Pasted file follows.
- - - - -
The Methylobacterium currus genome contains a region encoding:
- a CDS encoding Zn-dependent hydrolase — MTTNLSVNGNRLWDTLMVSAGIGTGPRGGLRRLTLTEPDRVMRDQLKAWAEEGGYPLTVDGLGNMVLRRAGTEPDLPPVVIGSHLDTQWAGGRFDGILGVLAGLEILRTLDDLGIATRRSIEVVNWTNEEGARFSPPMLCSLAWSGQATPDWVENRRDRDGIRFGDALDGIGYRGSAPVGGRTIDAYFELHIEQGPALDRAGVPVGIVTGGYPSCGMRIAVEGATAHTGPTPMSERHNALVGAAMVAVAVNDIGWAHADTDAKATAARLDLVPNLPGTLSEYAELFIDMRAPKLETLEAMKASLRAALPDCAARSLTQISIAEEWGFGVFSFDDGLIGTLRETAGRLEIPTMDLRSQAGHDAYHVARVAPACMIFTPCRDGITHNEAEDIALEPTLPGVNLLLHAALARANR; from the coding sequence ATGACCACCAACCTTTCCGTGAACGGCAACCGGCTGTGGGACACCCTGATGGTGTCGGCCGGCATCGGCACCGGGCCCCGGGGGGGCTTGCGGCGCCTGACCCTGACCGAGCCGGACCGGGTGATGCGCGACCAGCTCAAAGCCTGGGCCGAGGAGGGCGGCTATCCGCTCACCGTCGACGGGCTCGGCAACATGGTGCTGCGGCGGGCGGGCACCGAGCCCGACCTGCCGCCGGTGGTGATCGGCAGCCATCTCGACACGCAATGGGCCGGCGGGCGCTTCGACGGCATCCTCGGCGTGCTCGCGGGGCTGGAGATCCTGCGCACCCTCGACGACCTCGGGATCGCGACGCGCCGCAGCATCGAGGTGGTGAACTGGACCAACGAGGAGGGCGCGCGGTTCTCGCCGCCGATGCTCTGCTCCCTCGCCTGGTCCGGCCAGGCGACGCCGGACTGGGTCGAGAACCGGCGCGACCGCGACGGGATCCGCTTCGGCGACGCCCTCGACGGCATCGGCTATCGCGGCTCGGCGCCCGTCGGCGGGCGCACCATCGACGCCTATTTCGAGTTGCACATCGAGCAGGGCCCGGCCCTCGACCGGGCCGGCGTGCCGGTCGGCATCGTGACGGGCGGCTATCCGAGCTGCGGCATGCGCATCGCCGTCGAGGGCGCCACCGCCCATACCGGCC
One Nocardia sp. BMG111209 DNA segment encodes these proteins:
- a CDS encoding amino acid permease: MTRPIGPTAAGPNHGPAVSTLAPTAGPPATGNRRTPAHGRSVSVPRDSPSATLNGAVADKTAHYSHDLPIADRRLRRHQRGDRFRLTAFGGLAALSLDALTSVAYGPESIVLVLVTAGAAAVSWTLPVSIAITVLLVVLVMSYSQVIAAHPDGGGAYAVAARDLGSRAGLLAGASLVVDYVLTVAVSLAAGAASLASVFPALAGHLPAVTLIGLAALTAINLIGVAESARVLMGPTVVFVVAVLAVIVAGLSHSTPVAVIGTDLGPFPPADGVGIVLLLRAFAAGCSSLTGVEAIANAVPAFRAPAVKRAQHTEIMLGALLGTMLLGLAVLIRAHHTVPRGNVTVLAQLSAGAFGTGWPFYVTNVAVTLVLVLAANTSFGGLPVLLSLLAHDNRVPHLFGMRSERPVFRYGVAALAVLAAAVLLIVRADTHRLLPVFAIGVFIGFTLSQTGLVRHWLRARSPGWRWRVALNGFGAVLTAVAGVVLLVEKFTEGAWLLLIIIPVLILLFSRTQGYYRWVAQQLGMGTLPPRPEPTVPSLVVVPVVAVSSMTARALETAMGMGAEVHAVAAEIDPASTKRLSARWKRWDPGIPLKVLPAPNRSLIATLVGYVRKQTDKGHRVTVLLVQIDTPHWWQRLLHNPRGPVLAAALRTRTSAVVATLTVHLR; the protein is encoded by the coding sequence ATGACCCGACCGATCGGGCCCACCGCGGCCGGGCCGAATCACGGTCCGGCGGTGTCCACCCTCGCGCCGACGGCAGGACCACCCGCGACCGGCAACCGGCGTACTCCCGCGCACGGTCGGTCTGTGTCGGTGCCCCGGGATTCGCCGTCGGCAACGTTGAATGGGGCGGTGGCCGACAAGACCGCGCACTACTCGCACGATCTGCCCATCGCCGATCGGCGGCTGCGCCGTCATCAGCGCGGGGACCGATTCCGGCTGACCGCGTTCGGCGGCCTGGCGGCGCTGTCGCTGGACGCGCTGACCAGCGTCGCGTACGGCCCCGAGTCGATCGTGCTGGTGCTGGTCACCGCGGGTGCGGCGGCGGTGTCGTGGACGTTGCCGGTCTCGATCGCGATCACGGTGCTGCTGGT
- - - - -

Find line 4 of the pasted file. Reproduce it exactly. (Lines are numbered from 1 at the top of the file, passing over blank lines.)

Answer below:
- a CDS encoding amino acid permease: MTRPIGPTAAGPNHGPAVSTLAPTAGPPATGNRRTPAHGRSVSVPRDSPSATLNGAVADKTAHYSHDLPIADRRLRRHQRGDRFRLTAFGGLAALSLDALTSVAYGPESIVLVLVTAGAAAVSWTLPVSIAITVLLVVLVMSYSQVIAAHPDGGGAYAVAARDLGSRAGLLAGASLVVDYVLTVAVSLAAGAASLASVFPALAGHLPAVTLIGLAALTAINLIGVAESARVLMGPTVVFVVAVLAVIVAGLSHSTPVAVIGTDLGPFPPADGVGIVLLLRAFAAGCSSLTGVEAIANAVPAFRAPAVKRAQHTEIMLGALLGTMLLGLAVLIRAHHTVPRGNVTVLAQLSAGAFGTGWPFYVTNVAVTLVLVLAANTSFGGLPVLLSLLAHDNRVPHLFGMRSERPVFRYGVAALAVLAAAVLLIVRADTHRLLPVFAIGVFIGFTLSQTGLVRHWLRARSPGWRWRVALNGFGAVLTAVAGVVLLVEKFTEGAWLLLIIIPVLILLFSRTQGYYRWVAQQLGMGTLPPRPEPTVPSLVVVPVVAVSSMTARALETAMGMGAEVHAVAAEIDPASTKRLSARWKRWDPGIPLKVLPAPNRSLIATLVGYVRKQTDKGHRVTVLLVQIDTPHWWQRLLHNPRGPVLAAALRTRTSAVVATLTVHLR; the protein is encoded by the coding sequence ATGACCCGACCGATCGGGCCCACCGCGGCCGGGCCGAATCACGGTCCGGCGGTGTCCACCCTCGCGCCGACGGCAGGACCACCCGCGACCGGCAACCGGCGTACTCCCGCGCACGGTCGGTCTGTGTCGGTGCCCCGGGATTCGCCGTCGGCAACGTTGAATGGGGCGGTGGCCGACAAGACCGCGCACTACTCGCACGATCTGCCCATCGCCGATCGGCGGCTGCGCCGTCATCAGCGCGGGGACCGATTCCGGCTGACCGCGTTCGGCGGCCTGGCGGCGCTGTCGCTGGACGCGCTGACCAGCGTCGCGTACGGCCCCGAGTCGATCGTGCTGGTGCTGGTCACCGCGGGTGCGGCGGCGGTGTCGTGGACGTTGCCGGTCTCGATCGCGATCACGGTGCTGCTGGT